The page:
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Chapter 4. Type > Selecting and Formatting Text

Selecting and Formatting Text

Generally, when you want to change the formatting of some text, you have to select it with the Text tool. However, there are two caveats to this statement. First, because paragraph formatting (which we’ll discuss later) always applies to an entire paragraph, you don’t have to select every character in the paragraph before applying it—you can simply place your text cursor anywhere in the paragraph.

Second (and more interesting) is that you can apply text formatting to text frames you’ve selected using the Selection tool or the Direct Selection tool. When you do this, InDesign applies the formatting to all of the text in the text frame, including any overset text. InDesign won’t let you use this method to apply formatting to text frames that are linked to other text frames. Tired of using the Text tool to select and format every photo caption on a page? Use the Selection tool to select them all and apply your formatting—it’s easier, and it’s quicker (see Figure 4-1).

Figure 4-1. Formatting the Text in Text Frames

Use the Selection tool to select the text frames you want to format...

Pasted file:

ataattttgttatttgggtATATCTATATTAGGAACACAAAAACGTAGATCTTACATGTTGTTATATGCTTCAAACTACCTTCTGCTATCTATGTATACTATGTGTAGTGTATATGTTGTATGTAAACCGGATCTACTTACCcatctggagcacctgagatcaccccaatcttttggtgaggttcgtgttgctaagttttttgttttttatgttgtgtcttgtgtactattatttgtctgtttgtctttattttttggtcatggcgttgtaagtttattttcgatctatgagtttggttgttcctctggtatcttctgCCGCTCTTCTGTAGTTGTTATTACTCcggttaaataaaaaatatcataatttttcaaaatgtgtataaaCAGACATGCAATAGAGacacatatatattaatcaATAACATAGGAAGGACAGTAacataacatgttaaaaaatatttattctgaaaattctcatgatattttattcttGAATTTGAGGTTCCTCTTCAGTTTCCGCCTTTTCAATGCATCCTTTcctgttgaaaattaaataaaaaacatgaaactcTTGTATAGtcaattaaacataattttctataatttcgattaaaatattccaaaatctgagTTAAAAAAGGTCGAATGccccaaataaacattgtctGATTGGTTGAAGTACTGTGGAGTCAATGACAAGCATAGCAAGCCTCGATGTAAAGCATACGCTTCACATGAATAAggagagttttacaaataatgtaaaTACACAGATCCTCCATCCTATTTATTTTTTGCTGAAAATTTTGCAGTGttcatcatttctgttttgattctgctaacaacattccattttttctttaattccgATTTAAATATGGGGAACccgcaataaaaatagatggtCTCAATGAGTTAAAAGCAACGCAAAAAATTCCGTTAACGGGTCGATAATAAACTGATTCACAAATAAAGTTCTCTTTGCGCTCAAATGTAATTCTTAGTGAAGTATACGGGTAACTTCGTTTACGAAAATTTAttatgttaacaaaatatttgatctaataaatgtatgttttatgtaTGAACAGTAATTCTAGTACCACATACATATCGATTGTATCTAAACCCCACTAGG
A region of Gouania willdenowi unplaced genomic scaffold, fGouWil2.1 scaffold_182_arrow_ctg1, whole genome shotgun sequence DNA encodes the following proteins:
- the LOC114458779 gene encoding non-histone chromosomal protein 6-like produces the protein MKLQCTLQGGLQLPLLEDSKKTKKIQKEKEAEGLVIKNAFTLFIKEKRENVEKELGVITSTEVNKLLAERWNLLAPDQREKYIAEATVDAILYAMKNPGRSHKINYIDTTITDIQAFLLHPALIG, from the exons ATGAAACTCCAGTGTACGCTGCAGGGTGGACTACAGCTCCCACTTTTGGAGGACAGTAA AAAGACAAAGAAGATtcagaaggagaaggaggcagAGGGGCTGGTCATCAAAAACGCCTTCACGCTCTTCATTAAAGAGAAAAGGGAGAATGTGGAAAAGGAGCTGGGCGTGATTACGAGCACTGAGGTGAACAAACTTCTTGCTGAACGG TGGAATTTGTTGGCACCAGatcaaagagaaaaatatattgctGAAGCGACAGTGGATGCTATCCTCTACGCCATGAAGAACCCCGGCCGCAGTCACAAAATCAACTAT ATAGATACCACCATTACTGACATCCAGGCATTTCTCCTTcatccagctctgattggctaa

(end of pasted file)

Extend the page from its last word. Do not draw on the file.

...and apply formatting. InDesign applies the formatting to all of the text in the text frames. That’s all there is to it. In this example, we‘ve changed character attributes (font, font style, and leading) and paragraph attributes (alignment).


The ability to apply formatting with the Selection tools is very powerful, but it’s also slightly dangerous. Let’s say you set a single character to Zapf Dingbats somewhere in your text frame. If you select the text frame using the Selection tool and then apply a new font, every character—including that dingbat—gets changed.

The only warnings that InDesign gives you that some of the text in the selected text frame uses a different font are: the Font field in the Character palette is blank, and the Font submenu (under the Type menu) has hyphens next to each font.

Hiding the Highlights. When you select some text to apply formatting, InDesign highlights it. This can be annoying if you’re making a change that requires you to see what the text looks without the highlight (such as changing the text’s color). You can get around this problem in two ways. You can open a new window on the publication (choose New Window from the Arrange submenu, in the Window menu); the new window can display the same text but without the highlight. The second method is to hold down the Command/Ctrl key, hover the cursor over the text frame until you see the corner and side handles, and then click on the text frame. As long as you hold down the mouse button, the text will not be highlighted.

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